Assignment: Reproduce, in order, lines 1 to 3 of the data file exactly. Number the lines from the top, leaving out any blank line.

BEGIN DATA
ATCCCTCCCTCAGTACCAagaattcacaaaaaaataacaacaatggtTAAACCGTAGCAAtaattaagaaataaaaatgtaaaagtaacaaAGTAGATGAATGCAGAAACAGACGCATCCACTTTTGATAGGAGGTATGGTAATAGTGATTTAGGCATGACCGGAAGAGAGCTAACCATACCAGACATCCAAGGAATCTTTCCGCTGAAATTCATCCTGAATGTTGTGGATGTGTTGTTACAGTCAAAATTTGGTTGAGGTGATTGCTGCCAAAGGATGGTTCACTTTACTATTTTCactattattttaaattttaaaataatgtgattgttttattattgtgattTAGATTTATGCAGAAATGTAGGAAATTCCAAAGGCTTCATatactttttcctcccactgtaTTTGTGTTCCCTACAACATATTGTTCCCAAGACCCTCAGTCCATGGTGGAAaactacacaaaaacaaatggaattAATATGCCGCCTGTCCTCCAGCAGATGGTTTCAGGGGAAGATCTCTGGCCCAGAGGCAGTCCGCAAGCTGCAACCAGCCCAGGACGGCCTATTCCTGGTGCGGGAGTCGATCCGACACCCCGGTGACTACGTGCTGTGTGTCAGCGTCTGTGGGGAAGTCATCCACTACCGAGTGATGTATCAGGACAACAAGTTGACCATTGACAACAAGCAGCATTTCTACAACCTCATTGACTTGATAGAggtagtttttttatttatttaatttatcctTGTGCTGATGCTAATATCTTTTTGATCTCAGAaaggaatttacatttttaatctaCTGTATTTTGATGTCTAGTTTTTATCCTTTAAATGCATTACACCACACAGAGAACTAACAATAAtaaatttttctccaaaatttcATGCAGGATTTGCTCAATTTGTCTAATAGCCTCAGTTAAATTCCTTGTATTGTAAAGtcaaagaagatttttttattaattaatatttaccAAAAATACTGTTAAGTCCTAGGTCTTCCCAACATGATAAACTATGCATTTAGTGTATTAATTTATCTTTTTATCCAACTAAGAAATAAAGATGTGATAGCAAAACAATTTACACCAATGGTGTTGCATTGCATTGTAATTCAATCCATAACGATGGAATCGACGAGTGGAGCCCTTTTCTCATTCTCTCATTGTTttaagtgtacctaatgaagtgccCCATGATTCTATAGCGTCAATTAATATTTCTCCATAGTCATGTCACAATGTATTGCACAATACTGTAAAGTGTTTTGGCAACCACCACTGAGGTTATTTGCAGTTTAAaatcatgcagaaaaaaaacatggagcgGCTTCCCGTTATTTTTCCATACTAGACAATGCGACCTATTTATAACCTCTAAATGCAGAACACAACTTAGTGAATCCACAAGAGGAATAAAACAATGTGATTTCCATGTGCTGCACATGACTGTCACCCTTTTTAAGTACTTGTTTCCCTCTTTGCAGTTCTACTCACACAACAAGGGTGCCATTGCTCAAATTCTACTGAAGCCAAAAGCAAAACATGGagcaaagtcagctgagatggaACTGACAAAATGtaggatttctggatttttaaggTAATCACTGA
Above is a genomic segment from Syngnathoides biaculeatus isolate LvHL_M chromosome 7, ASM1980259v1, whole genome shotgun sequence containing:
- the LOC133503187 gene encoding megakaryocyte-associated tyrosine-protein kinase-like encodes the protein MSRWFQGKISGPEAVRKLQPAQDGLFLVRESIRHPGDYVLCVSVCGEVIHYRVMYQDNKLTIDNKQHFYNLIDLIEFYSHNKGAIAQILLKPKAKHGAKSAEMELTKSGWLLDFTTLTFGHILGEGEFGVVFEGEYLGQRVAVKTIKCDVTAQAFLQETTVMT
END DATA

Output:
ATCCCTCCCTCAGTACCAagaattcacaaaaaaataacaacaatggtTAAACCGTAGCAAtaattaagaaataaaaatgtaaaagtaacaaAGTAGATGAATGCAGAAACAGACGCATCCACTTTTGATAGGAGGTATGGTAATAGTGATTTAGGCATGACCGGAAGAGAGCTAACCATACCAGACATCCAAGGAATCTTTCCGCTGAAATTCATCCTGAATGTTGTGGATGTGTTGTTACAGTCAAAATTTGGTTGAGGTGATTGCTGCCAAAGGATGGTTCACTTTACTATTTTCactattattttaaattttaaaataatgtgattgttttattattgtgattTAGATTTATGCAGAAATGTAGGAAATTCCAAAGGCTTCATatactttttcctcccactgtaTTTGTGTTCCCTACAACATATTGTTCCCAAGACCCTCAGTCCATGGTGGAAaactacacaaaaacaaatggaattAATATGCCGCCTGTCCTCCAGCAGATGGTTTCAGGGGAAGATCTCTGGCCCAGAGGCAGTCCGCAAGCTGCAACCAGCCCAGGACGGCCTATTCCTGGTGCGGGAGTCGATCCGACACCCCGGTGACTACGTGCTGTGTGTCAGCGTCTGTGGGGAAGTCATCCACTACCGAGTGATGTATCAGGACAACAAGTTGACCATTGACAACAAGCAGCATTTCTACAACCTCATTGACTTGATAGAggtagtttttttatttatttaatttatcctTGTGCTGATGCTAATATCTTTTTGATCTCAGAaaggaatttacatttttaatctaCTGTATTTTGATGTCTAGTTTTTATCCTTTAAATGCATTACACCACACAGAGAACTAACAATAAtaaatttttctccaaaatttcATGCAGGATTTGCTCAATTTGTCTAATAGCCTCAGTTAAATTCCTTGTATTGTAAAGtcaaagaagatttttttattaattaatatttaccAAAAATACTGTTAAGTCCTAGGTCTTCCCAACATGATAAACTATGCATTTAGTGTATTAATTTATCTTTTTATCCAACTAAGAAATAAAGATGTGATAGCAAAACAATTTACACCAATGGTGTTGCATTGCATTGTAATTCAATCCATAACGATGGAATCGACGAGTGGAGCCCTTTTCTCATTCTCTCATTGTTttaagtgtacctaatgaagtgccCCATGATTCTATAGCGTCAATTAATATTTCTCCATAGTCATGTCACAATGTATTGCACAATACTGTAAAGTGTTTTGGCAACCACCACTGAGGTTATTTGCAGTTTAAaatcatgcagaaaaaaaacatggagcgGCTTCCCGTTATTTTTCCATACTAGACAATGCGACCTATTTATAACCTCTAAATGCAGAACACAACTTAGTGAATCCACAAGAGGAATAAAACAATGTGATTTCCATGTGCTGCACATGACTGTCACCCTTTTTAAGTACTTGTTTCCCTCTTTGCAGTTCTACTCACACAACAAGGGTGCCATTGCTCAAATTCTACTGAAGCCAAAAGCAAAACATGGagcaaagtcagctgagatggaACTGACAAAATGtaggatttctggatttttaaggTAATCACTGA
Above is a genomic segment from Syngnathoides biaculeatus isolate LvHL_M chromosome 7, ASM1980259v1, whole genome shotgun sequence containing:
- the LOC133503187 gene encoding megakaryocyte-associated tyrosine-protein kinase-like encodes the protein MSRWFQGKISGPEAVRKLQPAQDGLFLVRESIRHPGDYVLCVSVCGEVIHYRVMYQDNKLTIDNKQHFYNLIDLIEFYSHNKGAIAQILLKPKAKHGAKSAEMELTKSGWLLDFTTLTFGHILGEGEFGVVFEGEYLGQRVAVKTIKCDVTAQAFLQETTVMT